We conclude that Huminski had an individual First Amendment right of access to court proceedings even though he was not a party to and had no other official connection with them. The right created a presumption that he was entitled to access, but one that could be overcome if court officials reasonably decided that he might pose a threat to persons, property, or proceedings and if the restrictions on his access were reasonably tailored to meet the legitimate goals of the exclusion. We conclude, however, that this individual right was not well-settled at the time of the events at issue here and that the defendants are therefore entitled to qualified immunity with respect thereto.
We also conclude that although the Rutland courthouses and grounds are nonpublic forums, singling Huminski out for a prohibition against his ability to express himself on any subject in those locations violated his First Amendment right to express himself.
In addition, we decide that defendants Sheriff Elrick, acting in his official capacity, and the Rutland County Sheriff's Department
are protected by sovereign immunity from Huminski's lawsuit insofar as it seeks retrospective relief. We conclude, finally, that both Judge Corsones and Judge Zimmerman are entitled to judicial immunity with respect to these events.
Because consideration of the issues before us requires a careful review of the record, we set forth the factual background, and the competing factual assertions of parties and witnesses, in unfortunate detail. The manner in which we are required to consider such conflicting assertions of fact differs from argument to argument on appeal, as we explain below.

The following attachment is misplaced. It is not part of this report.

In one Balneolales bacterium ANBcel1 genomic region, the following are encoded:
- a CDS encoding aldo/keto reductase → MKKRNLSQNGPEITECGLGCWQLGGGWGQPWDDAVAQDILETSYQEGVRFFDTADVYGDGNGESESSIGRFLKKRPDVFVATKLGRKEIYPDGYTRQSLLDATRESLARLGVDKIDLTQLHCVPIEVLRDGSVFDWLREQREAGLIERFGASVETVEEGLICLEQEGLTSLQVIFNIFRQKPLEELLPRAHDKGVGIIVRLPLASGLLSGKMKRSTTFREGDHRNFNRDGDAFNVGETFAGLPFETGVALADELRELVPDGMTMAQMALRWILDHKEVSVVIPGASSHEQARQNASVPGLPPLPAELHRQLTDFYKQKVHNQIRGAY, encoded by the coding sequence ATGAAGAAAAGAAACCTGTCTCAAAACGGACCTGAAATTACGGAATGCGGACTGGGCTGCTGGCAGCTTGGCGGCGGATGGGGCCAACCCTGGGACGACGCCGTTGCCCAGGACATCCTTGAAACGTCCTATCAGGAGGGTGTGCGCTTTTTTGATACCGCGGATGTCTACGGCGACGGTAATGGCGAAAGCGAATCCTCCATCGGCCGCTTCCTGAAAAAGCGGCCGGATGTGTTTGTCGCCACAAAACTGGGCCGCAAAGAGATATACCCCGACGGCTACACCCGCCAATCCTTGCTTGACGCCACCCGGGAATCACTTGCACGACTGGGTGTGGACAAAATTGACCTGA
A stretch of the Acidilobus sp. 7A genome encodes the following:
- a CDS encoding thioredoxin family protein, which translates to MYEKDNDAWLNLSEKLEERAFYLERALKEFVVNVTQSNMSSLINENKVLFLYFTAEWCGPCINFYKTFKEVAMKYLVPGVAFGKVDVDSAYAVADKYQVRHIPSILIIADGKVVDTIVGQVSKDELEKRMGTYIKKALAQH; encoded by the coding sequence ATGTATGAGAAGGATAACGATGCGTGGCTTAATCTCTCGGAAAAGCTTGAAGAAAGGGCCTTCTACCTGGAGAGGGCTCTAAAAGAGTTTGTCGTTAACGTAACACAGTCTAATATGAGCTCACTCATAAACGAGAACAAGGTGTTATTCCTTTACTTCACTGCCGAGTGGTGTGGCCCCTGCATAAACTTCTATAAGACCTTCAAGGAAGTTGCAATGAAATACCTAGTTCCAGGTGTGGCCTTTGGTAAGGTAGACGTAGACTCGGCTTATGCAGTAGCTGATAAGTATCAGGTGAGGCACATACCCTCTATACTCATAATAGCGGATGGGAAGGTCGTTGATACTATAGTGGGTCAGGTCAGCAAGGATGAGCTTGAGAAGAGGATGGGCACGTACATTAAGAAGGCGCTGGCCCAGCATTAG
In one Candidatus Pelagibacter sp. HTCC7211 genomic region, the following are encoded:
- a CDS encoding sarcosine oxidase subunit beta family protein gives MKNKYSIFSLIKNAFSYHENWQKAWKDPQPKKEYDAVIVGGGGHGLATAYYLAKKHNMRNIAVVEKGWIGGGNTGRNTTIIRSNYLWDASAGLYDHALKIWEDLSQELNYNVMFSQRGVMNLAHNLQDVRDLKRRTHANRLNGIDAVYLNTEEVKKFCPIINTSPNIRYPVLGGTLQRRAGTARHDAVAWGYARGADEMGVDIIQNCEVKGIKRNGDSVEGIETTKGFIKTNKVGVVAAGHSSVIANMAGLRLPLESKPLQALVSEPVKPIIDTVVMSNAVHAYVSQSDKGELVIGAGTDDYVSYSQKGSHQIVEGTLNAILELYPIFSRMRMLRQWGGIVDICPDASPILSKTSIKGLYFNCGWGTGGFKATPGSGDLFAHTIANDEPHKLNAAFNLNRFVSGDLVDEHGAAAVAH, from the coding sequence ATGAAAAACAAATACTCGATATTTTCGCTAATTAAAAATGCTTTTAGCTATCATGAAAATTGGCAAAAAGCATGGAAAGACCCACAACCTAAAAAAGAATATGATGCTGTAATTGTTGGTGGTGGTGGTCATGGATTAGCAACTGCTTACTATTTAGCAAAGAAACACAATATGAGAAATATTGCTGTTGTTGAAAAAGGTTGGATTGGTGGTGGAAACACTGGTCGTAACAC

At all relevant times, Huminski was a Vermont resident with an intense interest in the conduct of public officials involved in the state's justice system, in particular, members of the state judiciary and the office of the Vermont Attorney General. Huminski, acting as what he calls a "citizen reporter," disseminated his views by, among other things: becoming a source for national and local news organizations; posting signs at his residence and on his van parked in areas adjacent to public venues, such as the Vermont Statehouse and state courthouses; filing judicial conduct complaints; writing letters to public officials; and seeking public office. He based his views in part on his observations while attending state court sessions.
As of May 24, 1999, Huminski had sought to convey his views about the Vermont justice system at the Bennington District Court in Bennington, Vermont. He did so some thirty times by posting signs on his van parked there. He encountered no opposition to his doing so or to his presence at Bennington District Court proceedings.
Huminski's interaction with Vermont's justice system had begun in earnest in February 1997, when he was charged in the Bennington District Court with two counts of obstruction of justice. He was alleged to have sought to silence a possible witness against him in a civil case by threatening to have the witness jailed for shipping alcohol to minors if the witness testified. Huminski was further alleged to have manufactured evidence that the witness was in fact shipping alcohol to minors.